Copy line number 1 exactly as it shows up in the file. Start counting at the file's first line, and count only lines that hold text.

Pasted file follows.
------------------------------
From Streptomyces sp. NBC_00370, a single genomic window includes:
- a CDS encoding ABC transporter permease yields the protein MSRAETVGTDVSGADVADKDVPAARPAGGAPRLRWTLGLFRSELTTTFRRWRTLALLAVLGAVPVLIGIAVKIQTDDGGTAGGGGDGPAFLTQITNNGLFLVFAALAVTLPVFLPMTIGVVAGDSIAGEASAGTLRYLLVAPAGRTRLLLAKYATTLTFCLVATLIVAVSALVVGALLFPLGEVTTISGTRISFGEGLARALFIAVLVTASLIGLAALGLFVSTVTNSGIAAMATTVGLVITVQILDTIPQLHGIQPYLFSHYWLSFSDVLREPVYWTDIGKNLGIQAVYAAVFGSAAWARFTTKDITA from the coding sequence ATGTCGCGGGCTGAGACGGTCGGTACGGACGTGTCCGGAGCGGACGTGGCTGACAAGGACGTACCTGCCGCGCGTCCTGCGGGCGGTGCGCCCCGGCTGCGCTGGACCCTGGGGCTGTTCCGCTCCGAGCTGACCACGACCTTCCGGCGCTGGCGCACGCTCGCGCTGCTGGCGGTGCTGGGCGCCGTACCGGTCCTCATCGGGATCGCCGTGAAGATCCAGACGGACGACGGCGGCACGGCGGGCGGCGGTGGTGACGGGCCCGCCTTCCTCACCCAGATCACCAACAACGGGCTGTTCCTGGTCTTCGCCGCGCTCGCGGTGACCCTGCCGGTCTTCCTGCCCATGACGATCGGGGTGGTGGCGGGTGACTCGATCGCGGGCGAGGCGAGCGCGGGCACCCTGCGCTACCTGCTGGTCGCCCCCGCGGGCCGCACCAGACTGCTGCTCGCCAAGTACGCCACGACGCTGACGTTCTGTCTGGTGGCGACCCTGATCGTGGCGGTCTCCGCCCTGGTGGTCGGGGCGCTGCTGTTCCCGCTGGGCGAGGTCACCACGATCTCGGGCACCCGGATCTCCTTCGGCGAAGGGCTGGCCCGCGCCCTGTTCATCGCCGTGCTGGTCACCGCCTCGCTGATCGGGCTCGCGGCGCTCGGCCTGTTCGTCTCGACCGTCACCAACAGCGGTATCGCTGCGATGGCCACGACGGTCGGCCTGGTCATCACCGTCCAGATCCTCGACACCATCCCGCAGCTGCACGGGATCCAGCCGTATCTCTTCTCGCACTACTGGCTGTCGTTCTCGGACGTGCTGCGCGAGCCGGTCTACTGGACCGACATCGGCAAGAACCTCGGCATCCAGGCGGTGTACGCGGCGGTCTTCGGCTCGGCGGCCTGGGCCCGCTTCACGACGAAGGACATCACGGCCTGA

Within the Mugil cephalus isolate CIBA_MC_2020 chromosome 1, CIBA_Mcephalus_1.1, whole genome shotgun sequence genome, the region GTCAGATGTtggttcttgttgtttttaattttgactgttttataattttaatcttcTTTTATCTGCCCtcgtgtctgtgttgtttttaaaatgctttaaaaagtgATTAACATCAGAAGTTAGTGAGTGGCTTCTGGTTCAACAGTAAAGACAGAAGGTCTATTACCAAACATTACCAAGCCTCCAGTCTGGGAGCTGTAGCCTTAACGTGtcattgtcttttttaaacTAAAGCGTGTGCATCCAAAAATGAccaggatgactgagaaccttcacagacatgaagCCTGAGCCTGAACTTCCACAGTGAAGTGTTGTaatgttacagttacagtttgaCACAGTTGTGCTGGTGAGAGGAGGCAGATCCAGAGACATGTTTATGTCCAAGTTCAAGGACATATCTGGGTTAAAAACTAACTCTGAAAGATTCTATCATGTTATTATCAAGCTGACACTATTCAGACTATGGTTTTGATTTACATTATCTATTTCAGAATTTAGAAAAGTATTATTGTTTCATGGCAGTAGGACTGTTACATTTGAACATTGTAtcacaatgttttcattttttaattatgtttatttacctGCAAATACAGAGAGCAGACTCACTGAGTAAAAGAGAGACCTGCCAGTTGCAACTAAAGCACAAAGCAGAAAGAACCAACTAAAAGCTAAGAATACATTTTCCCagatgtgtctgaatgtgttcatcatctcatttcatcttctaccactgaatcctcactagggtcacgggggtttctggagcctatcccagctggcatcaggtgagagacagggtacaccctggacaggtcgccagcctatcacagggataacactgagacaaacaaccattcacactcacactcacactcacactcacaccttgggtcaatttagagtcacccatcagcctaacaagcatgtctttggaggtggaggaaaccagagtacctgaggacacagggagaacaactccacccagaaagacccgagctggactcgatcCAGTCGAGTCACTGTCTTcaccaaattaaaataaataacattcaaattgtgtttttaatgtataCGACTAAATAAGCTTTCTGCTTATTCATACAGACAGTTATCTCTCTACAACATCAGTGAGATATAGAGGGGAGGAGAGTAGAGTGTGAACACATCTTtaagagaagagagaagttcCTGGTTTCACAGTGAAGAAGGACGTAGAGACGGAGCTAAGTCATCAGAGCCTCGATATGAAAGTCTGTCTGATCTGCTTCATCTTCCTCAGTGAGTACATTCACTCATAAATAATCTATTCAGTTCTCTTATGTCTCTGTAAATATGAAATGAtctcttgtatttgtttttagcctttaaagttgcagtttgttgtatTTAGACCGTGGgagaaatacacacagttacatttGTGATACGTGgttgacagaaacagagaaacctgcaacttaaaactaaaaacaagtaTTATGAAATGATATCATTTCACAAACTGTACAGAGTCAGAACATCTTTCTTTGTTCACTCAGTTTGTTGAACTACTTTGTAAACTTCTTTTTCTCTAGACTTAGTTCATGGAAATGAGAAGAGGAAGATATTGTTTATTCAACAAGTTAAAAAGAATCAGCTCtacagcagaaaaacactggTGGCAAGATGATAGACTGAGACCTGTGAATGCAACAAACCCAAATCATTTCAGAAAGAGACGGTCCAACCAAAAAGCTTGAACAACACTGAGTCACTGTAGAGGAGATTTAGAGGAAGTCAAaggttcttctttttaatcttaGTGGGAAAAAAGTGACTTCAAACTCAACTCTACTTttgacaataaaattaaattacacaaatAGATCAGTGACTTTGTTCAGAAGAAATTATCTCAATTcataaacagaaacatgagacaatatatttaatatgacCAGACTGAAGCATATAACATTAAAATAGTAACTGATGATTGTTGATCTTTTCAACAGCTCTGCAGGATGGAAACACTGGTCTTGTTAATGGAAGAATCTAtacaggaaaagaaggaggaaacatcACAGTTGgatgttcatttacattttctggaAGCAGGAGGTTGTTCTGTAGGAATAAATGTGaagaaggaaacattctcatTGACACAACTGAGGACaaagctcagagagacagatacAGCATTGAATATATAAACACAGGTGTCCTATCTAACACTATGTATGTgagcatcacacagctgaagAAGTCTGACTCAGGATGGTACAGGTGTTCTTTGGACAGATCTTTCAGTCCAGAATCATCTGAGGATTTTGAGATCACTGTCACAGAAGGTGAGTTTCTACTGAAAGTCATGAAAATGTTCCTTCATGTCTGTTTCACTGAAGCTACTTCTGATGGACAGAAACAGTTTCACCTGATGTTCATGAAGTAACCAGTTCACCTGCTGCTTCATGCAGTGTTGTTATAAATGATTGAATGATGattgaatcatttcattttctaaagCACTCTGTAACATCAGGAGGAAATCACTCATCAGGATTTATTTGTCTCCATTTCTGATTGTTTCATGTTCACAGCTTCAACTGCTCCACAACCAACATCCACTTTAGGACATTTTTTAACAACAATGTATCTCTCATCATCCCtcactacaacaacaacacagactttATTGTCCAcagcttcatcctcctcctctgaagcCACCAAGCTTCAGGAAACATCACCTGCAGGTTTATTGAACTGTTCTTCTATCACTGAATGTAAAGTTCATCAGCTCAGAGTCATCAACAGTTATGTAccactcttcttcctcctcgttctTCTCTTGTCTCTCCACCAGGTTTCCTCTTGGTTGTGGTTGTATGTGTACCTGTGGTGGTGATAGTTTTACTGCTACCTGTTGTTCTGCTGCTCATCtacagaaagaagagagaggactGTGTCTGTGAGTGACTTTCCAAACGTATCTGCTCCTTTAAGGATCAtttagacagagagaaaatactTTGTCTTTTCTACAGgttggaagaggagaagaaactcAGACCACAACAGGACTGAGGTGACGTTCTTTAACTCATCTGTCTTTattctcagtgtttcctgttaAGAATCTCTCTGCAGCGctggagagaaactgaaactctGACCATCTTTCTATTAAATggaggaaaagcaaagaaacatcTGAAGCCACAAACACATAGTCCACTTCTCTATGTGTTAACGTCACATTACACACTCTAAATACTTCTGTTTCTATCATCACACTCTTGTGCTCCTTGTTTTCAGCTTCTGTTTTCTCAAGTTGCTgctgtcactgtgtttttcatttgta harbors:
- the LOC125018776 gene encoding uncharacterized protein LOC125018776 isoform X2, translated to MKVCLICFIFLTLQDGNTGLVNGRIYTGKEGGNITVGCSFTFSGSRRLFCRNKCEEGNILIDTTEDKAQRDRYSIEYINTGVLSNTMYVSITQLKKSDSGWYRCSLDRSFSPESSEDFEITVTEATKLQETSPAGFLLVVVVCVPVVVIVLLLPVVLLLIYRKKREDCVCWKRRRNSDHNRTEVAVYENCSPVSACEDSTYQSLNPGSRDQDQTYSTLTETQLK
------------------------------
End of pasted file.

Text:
From Streptomyces sp. NBC_00370, a single genomic window includes: